What to Do Once You Contact the Credit Bureaus and File Your Dispute
This is just the first part of the process. You need to take responsibility for this situation and don’t expect the credit bureaus to receive your request and handle the rest for you.
“Patience is a key virtue during this process,” says Deborah Meyer, CPA, CFP(R) of WorthyNest. Bureaus do have 30 days to send an initial response to you -- and that can feel like ages when you wait for a mistake to get resolved.
It’s also easy to forget you started the process. Life happens and other responsibilities demand your attention. Don’t let this slip off your radar.
Write down a reminder, put it in your calendar, or give yourself some way to remember that you need to follow up if you don’t hear back from the bureaus and companies you contacted.
“You may have some follow-up correspondence with the credit agency to fully resolve any issue,” adds Meyer. “After the initial claim is filed by mail, feel free to call the credit agency directly or go online to address any remaining discrepancies.”
Once a reporting agency makes a correction, they should send you a letter stating they made the change.
But you need to follow up with all the agencies to get this letter. Don’t just rely on one.
“Sometimes one credit bureau will correct the error in their records but the others stay stubborn,” explains Chidester. “Attach a letter from the credit bureau who listened to your request and corrected the error, and sometimes that will be enough for the other credit bureaus to deem that your dispute is legitimate.”
He explains that other agencies don't have to fix the error just because another bureau took the action, but it’s a strategy that does work to help get the others in motion.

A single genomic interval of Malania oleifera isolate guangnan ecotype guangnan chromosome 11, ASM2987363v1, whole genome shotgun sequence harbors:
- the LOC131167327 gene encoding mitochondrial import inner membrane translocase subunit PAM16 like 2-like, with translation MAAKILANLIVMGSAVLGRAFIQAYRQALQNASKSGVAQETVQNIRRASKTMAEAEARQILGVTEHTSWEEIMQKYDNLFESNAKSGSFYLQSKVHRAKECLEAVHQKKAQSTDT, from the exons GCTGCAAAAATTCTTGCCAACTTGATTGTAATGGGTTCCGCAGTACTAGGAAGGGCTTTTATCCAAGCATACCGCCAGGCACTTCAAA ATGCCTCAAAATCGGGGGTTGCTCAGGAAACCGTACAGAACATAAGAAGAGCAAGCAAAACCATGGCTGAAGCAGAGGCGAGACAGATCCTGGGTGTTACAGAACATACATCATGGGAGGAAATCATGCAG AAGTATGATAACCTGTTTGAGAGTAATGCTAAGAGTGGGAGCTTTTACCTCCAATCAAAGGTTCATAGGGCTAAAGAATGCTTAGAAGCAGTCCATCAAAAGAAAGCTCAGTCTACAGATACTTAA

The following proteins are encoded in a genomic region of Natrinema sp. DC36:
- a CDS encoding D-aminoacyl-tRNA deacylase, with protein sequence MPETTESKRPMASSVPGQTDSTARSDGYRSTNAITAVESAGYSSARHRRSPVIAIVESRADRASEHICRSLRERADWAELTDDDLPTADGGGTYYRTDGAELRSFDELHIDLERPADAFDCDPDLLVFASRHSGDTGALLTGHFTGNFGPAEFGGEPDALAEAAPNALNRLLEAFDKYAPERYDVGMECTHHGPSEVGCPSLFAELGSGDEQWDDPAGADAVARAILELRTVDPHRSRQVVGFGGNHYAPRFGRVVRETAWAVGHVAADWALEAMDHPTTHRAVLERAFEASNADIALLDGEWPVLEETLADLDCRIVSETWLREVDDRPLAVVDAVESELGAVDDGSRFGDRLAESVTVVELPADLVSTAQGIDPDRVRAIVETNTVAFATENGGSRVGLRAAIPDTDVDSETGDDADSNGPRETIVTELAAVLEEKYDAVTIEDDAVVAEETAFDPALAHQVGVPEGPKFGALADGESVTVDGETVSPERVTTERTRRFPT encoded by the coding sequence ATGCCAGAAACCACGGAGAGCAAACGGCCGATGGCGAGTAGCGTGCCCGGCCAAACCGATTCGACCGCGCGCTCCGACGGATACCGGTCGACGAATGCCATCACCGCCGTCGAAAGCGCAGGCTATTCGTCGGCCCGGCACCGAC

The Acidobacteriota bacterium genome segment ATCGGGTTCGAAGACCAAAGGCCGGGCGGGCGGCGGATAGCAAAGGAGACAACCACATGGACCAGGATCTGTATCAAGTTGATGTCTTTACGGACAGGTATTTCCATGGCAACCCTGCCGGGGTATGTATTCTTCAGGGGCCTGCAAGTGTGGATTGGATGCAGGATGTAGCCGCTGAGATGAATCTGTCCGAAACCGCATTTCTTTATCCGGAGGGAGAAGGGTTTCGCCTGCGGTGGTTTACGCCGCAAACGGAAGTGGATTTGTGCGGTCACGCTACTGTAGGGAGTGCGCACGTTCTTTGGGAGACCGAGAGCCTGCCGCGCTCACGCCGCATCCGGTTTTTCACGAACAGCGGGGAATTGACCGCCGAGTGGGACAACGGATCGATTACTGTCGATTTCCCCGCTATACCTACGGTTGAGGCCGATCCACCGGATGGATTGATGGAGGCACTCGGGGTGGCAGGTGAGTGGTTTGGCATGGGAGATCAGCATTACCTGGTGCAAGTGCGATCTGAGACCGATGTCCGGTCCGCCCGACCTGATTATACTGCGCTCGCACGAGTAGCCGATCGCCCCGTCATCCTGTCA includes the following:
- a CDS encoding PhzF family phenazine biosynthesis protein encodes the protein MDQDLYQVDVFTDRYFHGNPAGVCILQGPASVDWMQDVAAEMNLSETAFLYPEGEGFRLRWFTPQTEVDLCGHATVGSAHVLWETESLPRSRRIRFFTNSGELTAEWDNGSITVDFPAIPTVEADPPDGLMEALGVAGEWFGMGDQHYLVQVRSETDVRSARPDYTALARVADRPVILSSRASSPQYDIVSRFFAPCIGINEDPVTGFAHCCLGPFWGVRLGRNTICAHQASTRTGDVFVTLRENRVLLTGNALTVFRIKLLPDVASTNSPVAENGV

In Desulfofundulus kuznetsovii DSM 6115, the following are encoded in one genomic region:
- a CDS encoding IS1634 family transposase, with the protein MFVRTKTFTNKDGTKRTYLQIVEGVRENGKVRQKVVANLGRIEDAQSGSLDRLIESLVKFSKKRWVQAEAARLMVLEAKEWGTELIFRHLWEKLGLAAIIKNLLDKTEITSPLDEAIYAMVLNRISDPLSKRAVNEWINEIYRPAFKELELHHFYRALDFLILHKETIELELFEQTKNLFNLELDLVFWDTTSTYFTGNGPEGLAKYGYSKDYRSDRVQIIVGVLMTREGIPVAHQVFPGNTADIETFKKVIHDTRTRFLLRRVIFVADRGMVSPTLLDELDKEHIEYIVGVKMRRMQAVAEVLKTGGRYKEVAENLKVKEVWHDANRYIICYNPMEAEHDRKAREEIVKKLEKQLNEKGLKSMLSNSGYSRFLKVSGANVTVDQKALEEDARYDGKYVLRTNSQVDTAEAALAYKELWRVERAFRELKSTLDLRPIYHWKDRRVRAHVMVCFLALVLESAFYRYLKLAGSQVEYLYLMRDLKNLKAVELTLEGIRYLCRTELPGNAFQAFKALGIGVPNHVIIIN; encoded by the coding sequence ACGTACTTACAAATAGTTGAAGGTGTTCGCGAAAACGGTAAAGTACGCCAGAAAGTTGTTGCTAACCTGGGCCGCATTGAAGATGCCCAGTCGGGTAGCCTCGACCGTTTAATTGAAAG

Can You Prevent a Mistake on Your Credit Report?
Mistakes are not usually your fault, but errors on your report directly impact you and your score. Is there anything you can do to avoid these in the first place?
“Your information is circulated around so much between creditors, potential creditors, and the credit bureaus that there is bound to be an information transfer error at some point,” says Chidester. “It's often said that at any given time, 1 in 4 people have an inaccuracy on their credit report.”
That being said, the best thing you can do is to monitor your report so you can act fast if you do find a mistake. “Use a free tool like Credit Karma to constantly monitor your accounts,” suggests Chidester.
You should also follow best practices for financial security measures, like shredding sensitive documents before throwing them out and only using secure sites to share payment information. (Look for the https:// in the URL if you’re making a purchase.)
Ellis says that you’re entitled to an annual report from each of the credit bureaus every year. “Instead of requesting a report from Experian, Equifax, and TransUnion at the same time, request a report from one credit bureau every four months,” she advises.
This reduces the amount of time it takes to review new information, and you can act quickly to resolve any discrepancies.
And if that mistake that includes negative information wasn’t so much of a mistake after all -- but something you actually did?
“Address it,” says Ellis. “You can write a letter stating the circumstances surrounding the incident, such as an extended illness, job loss, or traveling for an extended period of time.” She suggests that you share the facts and explain how you took action to avoid future problems.
Handle Errors Quickly and See the Process Through
If you find a mistake, act immediately. Contact the credit bureaus by phone and in writing, and prepare information and documents to back up your case.
Once you submit a dispute, don’t set it and forget it. Make sure to touch base with the reporting agencies if you don’t hear back.
And if one bureau drops the mistake and another doesn’t? Contact the second bureau again and provide them with the letter showing the first fixed the error.
Remember, you can take some action to prevent mistakes. Monitor your credit carefully and keep your personal information safe.
But if an error does slip through, act with confidence and make sure your credit history doesn’t take a hit for someone else’s mistake.